Inflatable Repair Customer Writes:
"We borrowed a Bouncy House from a friend this weekend and managed to end up with a rather large hole that we can't patch with our little fix it kit. Is this something you can do? What are your prices and where do we drop off the bouncy house? tear runs vertically up one side of the house and is probably 12-14" long."
"It is a residential grade I believe…Spin Master Toronto Canada. Made in China. Made in 2004 and called the 'Bounce Round'"
"is it something you think you can fix? Could we bring it by today or tomorrow?"
Customer's final reply:
"Thanks so much for this great response! It made all parties involved feel better and happily retire the 6 year old bouncy house and start looking for a new one! I really appreciate you taking the time to email this my way."
Bouncer Repair Answer:
After several back and forth conversations informing this customer that this type of inflatable needs to be patched or replaced, but this customer really wanted professional repair because it wasn't her bouncer, we sent her this response:
I’m sorry, but these residential grade inflatables are made with very poor quality materials. There are two facts of life that we have to deal with when it comes to these inflatables:
- Sometimes when we try to sew them back together, the material falls apart, making the area worse than it was before.
- Even if the repair is successful (maybe 50/50 chance), the cost of the repair is often close to, or higher than, the cost of buying a new inflatable.
That’s why we recommend Tear-Aid Type A patch. The patching material is stronger than the material the inflatable is made from, and it'll be much cheaper.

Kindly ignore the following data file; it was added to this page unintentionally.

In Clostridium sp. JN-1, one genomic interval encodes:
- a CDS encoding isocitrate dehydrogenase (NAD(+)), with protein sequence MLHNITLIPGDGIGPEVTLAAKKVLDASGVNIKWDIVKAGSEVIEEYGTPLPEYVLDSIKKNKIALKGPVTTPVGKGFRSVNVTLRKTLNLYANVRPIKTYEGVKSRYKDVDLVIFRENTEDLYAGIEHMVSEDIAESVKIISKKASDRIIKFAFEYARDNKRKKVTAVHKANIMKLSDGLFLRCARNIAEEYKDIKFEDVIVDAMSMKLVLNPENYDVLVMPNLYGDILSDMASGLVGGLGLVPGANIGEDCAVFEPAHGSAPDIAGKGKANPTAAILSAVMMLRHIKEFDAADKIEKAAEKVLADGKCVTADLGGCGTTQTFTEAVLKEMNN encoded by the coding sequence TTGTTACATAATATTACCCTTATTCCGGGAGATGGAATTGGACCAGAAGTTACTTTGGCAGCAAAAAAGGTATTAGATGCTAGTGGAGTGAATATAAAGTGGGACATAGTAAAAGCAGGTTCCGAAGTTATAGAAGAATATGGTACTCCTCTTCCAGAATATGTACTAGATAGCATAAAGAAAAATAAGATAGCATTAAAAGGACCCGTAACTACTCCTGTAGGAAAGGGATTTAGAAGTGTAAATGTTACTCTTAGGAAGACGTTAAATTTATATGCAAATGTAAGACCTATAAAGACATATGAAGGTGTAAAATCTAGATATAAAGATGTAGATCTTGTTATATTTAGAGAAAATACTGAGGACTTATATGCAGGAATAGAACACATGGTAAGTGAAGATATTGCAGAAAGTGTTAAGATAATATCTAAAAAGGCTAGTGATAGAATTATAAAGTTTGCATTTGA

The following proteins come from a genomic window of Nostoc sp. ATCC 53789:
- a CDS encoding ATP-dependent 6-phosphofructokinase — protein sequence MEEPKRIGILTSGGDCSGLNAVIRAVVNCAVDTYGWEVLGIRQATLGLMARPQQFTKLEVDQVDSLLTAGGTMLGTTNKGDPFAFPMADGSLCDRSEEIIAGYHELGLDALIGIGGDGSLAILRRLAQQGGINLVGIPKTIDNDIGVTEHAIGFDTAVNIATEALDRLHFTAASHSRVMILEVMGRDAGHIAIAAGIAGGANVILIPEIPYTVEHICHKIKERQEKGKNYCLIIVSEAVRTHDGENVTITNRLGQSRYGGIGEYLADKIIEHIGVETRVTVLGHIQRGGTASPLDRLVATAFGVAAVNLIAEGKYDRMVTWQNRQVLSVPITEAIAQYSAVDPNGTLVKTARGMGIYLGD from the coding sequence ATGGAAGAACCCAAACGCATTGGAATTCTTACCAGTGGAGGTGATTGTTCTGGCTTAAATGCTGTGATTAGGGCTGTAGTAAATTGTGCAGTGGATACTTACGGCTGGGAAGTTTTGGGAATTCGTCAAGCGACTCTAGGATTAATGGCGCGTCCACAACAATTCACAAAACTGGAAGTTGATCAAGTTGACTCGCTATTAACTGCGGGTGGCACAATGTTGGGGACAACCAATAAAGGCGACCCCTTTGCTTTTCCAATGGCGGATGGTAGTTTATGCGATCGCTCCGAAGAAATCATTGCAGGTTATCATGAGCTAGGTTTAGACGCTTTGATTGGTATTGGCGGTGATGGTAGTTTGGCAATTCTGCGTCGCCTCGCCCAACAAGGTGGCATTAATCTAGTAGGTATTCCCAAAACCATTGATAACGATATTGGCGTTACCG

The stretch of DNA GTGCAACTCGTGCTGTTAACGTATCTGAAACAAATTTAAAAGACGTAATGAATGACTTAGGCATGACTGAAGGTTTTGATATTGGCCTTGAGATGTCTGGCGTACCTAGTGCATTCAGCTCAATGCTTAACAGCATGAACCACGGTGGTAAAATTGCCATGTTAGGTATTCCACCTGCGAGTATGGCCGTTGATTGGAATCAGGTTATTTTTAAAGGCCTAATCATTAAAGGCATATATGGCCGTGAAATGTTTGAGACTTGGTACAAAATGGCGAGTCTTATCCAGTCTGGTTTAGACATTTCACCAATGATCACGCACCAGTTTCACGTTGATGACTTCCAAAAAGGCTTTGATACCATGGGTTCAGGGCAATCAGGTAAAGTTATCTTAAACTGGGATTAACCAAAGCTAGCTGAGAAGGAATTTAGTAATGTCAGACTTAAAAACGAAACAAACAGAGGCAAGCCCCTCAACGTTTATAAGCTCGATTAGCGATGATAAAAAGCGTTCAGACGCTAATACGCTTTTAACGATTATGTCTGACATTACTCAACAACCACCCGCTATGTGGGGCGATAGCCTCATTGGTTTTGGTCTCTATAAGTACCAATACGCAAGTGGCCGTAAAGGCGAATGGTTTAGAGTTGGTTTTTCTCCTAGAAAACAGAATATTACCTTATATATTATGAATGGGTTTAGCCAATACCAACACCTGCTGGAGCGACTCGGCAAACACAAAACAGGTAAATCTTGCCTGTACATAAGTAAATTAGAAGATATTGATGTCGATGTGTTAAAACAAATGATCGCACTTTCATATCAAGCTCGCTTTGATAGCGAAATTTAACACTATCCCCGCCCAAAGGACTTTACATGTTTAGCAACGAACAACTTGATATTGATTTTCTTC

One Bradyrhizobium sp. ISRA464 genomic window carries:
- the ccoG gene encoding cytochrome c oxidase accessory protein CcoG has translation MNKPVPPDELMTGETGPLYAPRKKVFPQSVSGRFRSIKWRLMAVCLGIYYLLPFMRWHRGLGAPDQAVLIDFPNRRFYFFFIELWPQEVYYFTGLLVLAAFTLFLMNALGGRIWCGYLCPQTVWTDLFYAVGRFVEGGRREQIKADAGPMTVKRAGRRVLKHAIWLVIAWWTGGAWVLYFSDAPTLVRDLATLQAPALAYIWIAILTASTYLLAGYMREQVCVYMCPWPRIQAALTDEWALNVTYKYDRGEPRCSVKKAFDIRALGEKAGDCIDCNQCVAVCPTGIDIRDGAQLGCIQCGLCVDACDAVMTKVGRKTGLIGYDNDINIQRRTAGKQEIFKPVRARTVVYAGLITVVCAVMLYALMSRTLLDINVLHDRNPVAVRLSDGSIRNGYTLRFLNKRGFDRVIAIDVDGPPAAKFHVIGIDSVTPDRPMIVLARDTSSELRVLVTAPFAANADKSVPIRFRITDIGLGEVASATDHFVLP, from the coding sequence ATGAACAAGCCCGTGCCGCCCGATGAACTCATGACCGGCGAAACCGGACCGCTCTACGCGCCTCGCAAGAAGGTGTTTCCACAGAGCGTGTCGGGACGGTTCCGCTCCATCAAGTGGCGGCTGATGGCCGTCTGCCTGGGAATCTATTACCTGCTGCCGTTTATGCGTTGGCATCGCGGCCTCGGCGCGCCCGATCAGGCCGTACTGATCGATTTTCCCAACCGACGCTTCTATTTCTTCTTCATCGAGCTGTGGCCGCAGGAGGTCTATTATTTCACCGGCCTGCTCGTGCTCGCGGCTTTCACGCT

If this bounce house was sold anytime near 2004, it is waaaaaay beyond it’s useful life. Most residential grade inflatables have a life of 1 to 2 years, which can be extended sometimes with some patching here and there. Anything more than 2 years of use out of one of these things is pretty lucky.
We hear your story all the time, where someone borrows a friend or neighbor’s bounce house for a party or something, and it ends up getting damaged. Residential grade inflatables are so cheaply made, it’s not hard to damage them, and it unfortunately puts people in uncomfortable positions with the person they borrowed it from. Most people don’t understand how flimsy these things are, and I can’t blame them because the writing on the packaging often talks up the durability of the product, which is absolutely not true.
We generally do not look at residential grade inflatables because the answer is always the same. It’s either, “No, I’m sorry we can’t fix that.” or “Yes we can fix that, but the repair will cost $200.” and nobody wants to spend $200 on an old inflatable that might have cost that much new.